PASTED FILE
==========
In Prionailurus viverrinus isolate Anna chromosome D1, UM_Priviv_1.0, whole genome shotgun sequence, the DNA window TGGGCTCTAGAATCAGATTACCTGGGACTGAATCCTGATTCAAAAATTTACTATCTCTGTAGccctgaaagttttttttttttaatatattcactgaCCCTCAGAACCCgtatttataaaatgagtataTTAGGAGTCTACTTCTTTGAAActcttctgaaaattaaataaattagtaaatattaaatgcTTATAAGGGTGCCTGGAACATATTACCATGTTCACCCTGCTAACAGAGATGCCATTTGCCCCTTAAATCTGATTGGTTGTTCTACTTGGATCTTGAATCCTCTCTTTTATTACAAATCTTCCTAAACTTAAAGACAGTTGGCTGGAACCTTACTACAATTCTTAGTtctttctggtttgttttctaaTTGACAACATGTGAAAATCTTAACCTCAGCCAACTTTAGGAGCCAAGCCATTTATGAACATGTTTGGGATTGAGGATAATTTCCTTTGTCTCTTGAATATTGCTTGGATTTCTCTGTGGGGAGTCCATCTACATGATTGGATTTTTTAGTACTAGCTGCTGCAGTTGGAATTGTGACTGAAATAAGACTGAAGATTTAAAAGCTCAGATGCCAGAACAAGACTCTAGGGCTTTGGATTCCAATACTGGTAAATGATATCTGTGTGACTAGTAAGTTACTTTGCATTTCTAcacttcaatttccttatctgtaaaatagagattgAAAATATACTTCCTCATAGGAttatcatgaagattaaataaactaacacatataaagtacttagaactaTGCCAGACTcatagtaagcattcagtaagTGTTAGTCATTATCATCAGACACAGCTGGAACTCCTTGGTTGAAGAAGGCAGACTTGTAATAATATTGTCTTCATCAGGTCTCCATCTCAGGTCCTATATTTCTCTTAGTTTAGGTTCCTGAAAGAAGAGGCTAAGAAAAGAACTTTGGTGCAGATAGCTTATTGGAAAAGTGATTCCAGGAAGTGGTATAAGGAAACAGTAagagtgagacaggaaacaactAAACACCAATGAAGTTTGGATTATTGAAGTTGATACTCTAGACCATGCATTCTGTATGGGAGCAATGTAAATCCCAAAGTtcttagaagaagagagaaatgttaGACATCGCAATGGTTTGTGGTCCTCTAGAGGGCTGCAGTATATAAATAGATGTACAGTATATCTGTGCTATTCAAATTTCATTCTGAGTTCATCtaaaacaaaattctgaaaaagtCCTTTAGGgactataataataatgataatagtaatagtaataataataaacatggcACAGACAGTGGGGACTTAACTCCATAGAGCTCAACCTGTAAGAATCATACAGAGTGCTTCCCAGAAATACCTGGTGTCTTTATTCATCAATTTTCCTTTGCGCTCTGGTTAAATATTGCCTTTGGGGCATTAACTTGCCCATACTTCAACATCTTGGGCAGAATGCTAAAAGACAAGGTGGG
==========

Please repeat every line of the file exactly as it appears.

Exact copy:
In Prionailurus viverrinus isolate Anna chromosome D1, UM_Priviv_1.0, whole genome shotgun sequence, the DNA window TGGGCTCTAGAATCAGATTACCTGGGACTGAATCCTGATTCAAAAATTTACTATCTCTGTAGccctgaaagttttttttttttaatatattcactgaCCCTCAGAACCCgtatttataaaatgagtataTTAGGAGTCTACTTCTTTGAAActcttctgaaaattaaataaattagtaaatattaaatgcTTATAAGGGTGCCTGGAACATATTACCATGTTCACCCTGCTAACAGAGATGCCATTTGCCCCTTAAATCTGATTGGTTGTTCTACTTGGATCTTGAATCCTCTCTTTTATTACAAATCTTCCTAAACTTAAAGACAGTTGGCTGGAACCTTACTACAATTCTTAGTtctttctggtttgttttctaaTTGACAACATGTGAAAATCTTAACCTCAGCCAACTTTAGGAGCCAAGCCATTTATGAACATGTTTGGGATTGAGGATAATTTCCTTTGTCTCTTGAATATTGCTTGGATTTCTCTGTGGGGAGTCCATCTACATGATTGGATTTTTTAGTACTAGCTGCTGCAGTTGGAATTGTGACTGAAATAAGACTGAAGATTTAAAAGCTCAGATGCCAGAACAAGACTCTAGGGCTTTGGATTCCAATACTGGTAAATGATATCTGTGTGACTAGTAAGTTACTTTGCATTTCTAcacttcaatttccttatctgtaaaatagagattgAAAATATACTTCCTCATAGGAttatcatgaagattaaataaactaacacatataaagtacttagaactaTGCCAGACTcatagtaagcattcagtaagTGTTAGTCATTATCATCAGACACAGCTGGAACTCCTTGGTTGAAGAAGGCAGACTTGTAATAATATTGTCTTCATCAGGTCTCCATCTCAGGTCCTATATTTCTCTTAGTTTAGGTTCCTGAAAGAAGAGGCTAAGAAAAGAACTTTGGTGCAGATAGCTTATTGGAAAAGTGATTCCAGGAAGTGGTATAAGGAAACAGTAagagtgagacaggaaacaactAAACACCAATGAAGTTTGGATTATTGAAGTTGATACTCTAGACCATGCATTCTGTATGGGAGCAATGTAAATCCCAAAGTtcttagaagaagagagaaatgttaGACATCGCAATGGTTTGTGGTCCTCTAGAGGGCTGCAGTATATAAATAGATGTACAGTATATCTGTGCTATTCAAATTTCATTCTGAGTTCATCtaaaacaaaattctgaaaaagtCCTTTAGGgactataataataatgataatagtaatagtaataataataaacatggcACAGACAGTGGGGACTTAACTCCATAGAGCTCAACCTGTAAGAATCATACAGAGTGCTTCCCAGAAATACCTGGTGTCTTTATTCATCAATTTTCCTTTGCGCTCTGGTTAAATATTGCCTTTGGGGCATTAACTTGCCCATACTTCAACATCTTGGGCAGAATGCTAAAAGACAAGGTGGG